Few Easter rituals are more pleasurable than dyeing eggs. Remember the fun you had as a child, dunking the white orbs into pools of colored liquid, creating a veritable rainbow of hues? This season, recapture that joy—albeit with a slightly different twist.
Instead of using prepackaged dye, try tea, which will give your eggs a subtler, more natural shade. Different types of tea will impart different hues, so experiment with a variety of teas for a colorful assortment. Whether you choose to hide the finished eggs or display them as a centerpiece on your tea table, they’ll make a lovely addition to any Easter event.
Eggs of a Different Color
The chart below is a basic indication of colors various teas impart. (Note: Blending two teas will create an even larger range of shades.) The final color of the egg will depend on the strength of the solution and how long the egg is soaked, so for more brilliant color, brew a more concentrated solution, or soak the eggs for an extended period of time.
Yellow = Chamomile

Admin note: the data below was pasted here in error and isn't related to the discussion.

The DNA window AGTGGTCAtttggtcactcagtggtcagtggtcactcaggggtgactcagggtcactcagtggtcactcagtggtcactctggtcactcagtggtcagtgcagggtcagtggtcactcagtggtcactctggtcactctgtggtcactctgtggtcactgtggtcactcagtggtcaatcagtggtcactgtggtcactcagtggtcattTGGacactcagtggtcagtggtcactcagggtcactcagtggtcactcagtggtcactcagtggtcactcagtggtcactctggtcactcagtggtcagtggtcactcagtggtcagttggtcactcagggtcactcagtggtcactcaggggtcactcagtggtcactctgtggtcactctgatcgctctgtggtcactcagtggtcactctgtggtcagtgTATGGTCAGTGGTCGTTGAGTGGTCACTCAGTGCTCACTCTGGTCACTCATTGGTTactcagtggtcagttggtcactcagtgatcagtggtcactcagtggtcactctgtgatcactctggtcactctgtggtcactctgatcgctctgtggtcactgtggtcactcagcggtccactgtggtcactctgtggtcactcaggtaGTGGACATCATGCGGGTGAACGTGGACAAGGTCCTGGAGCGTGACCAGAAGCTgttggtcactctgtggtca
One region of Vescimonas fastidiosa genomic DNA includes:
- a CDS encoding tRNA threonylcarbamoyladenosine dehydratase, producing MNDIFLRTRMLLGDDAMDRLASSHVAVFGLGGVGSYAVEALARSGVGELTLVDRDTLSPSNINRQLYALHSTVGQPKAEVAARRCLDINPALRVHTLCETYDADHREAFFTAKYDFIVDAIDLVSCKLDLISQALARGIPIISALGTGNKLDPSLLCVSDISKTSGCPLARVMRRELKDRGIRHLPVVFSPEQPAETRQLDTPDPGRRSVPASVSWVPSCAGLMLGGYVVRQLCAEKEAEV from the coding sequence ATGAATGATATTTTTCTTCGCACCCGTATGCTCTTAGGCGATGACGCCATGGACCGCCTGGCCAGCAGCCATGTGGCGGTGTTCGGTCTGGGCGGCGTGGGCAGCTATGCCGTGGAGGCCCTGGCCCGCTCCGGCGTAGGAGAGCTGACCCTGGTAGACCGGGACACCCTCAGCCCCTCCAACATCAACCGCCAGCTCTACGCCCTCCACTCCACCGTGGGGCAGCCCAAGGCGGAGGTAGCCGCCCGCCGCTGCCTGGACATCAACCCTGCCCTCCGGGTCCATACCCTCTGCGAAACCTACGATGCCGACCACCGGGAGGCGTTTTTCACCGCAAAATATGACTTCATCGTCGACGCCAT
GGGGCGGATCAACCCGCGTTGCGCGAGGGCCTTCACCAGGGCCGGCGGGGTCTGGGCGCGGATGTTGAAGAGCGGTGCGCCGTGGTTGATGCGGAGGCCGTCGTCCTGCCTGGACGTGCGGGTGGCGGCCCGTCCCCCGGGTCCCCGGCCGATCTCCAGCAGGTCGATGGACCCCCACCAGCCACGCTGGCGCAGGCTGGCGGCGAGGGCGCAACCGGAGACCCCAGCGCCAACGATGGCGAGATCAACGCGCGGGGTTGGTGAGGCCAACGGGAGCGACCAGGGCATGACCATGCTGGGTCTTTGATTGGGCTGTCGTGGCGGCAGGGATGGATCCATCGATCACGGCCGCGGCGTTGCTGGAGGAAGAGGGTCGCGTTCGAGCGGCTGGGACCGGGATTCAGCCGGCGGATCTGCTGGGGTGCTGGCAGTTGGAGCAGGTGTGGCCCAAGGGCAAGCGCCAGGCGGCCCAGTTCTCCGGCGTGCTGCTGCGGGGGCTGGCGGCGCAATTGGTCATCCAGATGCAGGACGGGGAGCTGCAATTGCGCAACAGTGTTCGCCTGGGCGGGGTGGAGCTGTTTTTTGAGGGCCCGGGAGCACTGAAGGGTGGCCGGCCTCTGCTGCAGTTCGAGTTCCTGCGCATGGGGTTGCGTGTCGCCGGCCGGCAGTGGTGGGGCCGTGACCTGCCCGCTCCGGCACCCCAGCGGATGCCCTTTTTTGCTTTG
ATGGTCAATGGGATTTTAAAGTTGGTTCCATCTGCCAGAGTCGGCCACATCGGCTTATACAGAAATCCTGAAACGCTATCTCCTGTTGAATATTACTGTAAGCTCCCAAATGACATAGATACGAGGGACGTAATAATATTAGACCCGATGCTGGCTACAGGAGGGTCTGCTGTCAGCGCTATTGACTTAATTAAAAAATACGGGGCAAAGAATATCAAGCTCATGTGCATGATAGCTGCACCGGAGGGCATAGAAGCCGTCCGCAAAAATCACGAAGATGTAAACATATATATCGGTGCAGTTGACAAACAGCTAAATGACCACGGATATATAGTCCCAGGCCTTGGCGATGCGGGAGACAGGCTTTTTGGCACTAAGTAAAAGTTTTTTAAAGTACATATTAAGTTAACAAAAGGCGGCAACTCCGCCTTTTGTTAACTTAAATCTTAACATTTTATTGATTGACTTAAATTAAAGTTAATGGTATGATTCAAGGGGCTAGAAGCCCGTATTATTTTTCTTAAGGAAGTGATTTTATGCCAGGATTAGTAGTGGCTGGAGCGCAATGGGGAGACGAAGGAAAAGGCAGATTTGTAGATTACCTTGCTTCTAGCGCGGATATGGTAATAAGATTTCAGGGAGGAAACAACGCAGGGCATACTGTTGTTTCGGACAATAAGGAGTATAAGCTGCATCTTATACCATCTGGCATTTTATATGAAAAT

Purple/Red = Hibiscus
Bright Yellow = Green Tea
Brown = Black Tea
Golden Orange/Brown = Roasted Chicory
For step-by-step egg tea-dyeing instructions, click here.
Eggs-tra Special Touches
There’s no denying the elegance of solidly colored eggs, but if you’re looking for something a bit more creative, try one of these decorative techniques on your tea-dyed eggs.
Sponging: While the egg is still wet, dab it with a sponge for a textured look.
Glossing: For a soft sheen, rub dried eggs with vegetable oil.
Wax-resist designs: Before dyeing the eggs, use a crayon or a piece of wax to draw shapes, pictures, or inspiring words on the eggs. When the eggs are dyed, the wax won’t absorb the color, allowing the designs to show through.
Speckling: To create a mottled effect, follow preparation instructions for solid-colored eggs. Place a hard-boiled egg inside a 4-inch length of stocking, secured at the end with a twist tie. Wrap 2 tea bags around the egg (or for a more intense speckled effect, remove the tea leaves from the tea bags, and spread over the egg), and close the other end of the stocking with another twist tie. Add boiling water and vinegar, and steep for a few hours or overnight. Although steeping can be done in the refrigerator, eating the speckled eggs is not recommended.